Why another Message Queue - because we needed something simple that does message publish/subscribe the way we wanted it. We looked at all the established message queue systems. They are good, but they are also very complex, handle many messaging needs, etc.
Most publish/subscribe model we found available were based on connected subscribers. We wanted persistent messages to subscribers whether connected or not.
We have a web server providing the REST API. This is a Spring Boot (Spring 4) based web application.
The configuration of queues and persistence of messages and configuration is through MongoDB.
When a message is published to a queue, Simple MQ looks at the queue's subscriber and creates a queued message for each subscriber and persist them. If there are no subscriber to the queue, no messages are queued.
In this initial implementation, the persistence to MongoDB is done in a very simple way.
There is a collection named
messages in which the
QueuedMessages are stored.
QueuedMessage contains the ID of the queue they are for as well as the subscriber
they are for.
An idea on how this could be improved would be to dynamically create collections for each queue/subscriber pair. The advantages of doing it this way are:
Less overhead on the storage when reading queued messages - no lookup required to filter
the entries in the
messages collection to those applicable to the queue/subscriber
Adds flexibility to the management of the queues - one could define a queue/subscriber collection to be a circular buffer so that even if the entries aren't read, the queue does not grow indefinitely.
There are also some downside to this approach:
Harder to manage the state of the queue - you have to query each collections in the storage to find how much entries they each have, if they have been there for too long, etc. When using a single collection for all messages, one can just query with aggregates.
Can't use the Spring Data repository API and therefore require additional code for the storage persistance.
Returns the list of existing publishers.
Before publishing messages, the applications need to be registered as publisher. This is a one-time action which is normally done during installation, not at runtime.
Returns the list of all registered subscribers.
Before a subscriber can register with queues, it needs to be registered as a subscriber so it gets its own ID.
This is done by posting the following parameters to the above REST service:
name: A friendly name for this subscriber.
This is normally done only once when an application is deployed either manually or by the configuration management system. It is not something that generally gets put into the code of the subscriber application.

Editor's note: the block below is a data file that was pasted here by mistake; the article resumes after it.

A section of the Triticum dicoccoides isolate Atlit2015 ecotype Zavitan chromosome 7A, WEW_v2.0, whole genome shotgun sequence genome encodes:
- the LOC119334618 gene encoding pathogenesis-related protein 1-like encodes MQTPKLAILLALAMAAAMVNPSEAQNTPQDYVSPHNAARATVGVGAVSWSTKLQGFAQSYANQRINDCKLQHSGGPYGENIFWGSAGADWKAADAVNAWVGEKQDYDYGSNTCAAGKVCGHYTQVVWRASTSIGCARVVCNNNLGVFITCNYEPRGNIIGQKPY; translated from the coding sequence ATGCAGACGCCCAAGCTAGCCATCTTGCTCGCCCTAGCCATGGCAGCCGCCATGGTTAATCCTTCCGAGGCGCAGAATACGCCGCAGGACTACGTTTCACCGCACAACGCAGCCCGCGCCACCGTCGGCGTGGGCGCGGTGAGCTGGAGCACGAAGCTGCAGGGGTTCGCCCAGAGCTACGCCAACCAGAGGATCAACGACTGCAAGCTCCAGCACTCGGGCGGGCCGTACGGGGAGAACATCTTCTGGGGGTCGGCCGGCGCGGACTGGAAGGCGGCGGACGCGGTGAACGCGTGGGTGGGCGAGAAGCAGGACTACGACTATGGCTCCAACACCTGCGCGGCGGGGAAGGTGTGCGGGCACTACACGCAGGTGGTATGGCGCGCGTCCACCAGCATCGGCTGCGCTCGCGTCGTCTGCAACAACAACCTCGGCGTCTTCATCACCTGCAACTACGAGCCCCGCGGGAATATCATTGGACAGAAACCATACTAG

This API call returns a list of the queues which exist.
Applications that are going to be publishing messages must first create a queue. This is a one-time action which is normally done during the deployment of the application (i.e. manually or through a configuration management system, not necessarily in the application's code).
To create a queue, post the following parameters:
name: A friendly queue name.
description: A longer description as to what this queue is for.
To subscribe to a queue, post the following parameters to this REST service:
subscriber: The ID of the subscriber.
A message can be published by posting a payload object (JSON) to this REST service with the following parameters:
publisher: The ID of the publisher.
String payload can also be sent using a request parameter called
which is more convenient for payloads which consist of an ID for example.
Note: if there are no subscriber to a queue, the messages published will not be recorded.
subscriber: The ID of the subscriber to get the message for.
previous: (Optional) The ID of the previous message to be removed before getting the next one.
A REST service is available for use with monitoring systems. At the moment, the Nagios format is supported. A queue can be monitored by itself, or, a Subscriber ID can be supplied to see the state of the queue as regards to that given subscriber.
Monitoring a complete queue is not in itself very useful as it does not tell you which subscriber stopped processing messages, but there may be some use-cases where this is needed (for example, if you are going to have only 1 subscriber to a queue, then it is one less parameter to pass).
The monitoring API is as follow:
minutes: Is a number of minutes after which a message in the queue is considered
stale and a warning should be issued.
subscriber: (Optional) Is the ID of the subscriber you want to monitor in regards
to the given queue.
format: (Optional - default to nagios) Is the format for the outpout. Only Nagios
format is currently supported.
The API for the queues also has a status service returning detalis in
JSON format as
subscriber: (Optional) Is the ID of the subscriber you want to monitor in regards to the given queue.
This can be convenient for manual inspection or for monitoring systems which can deal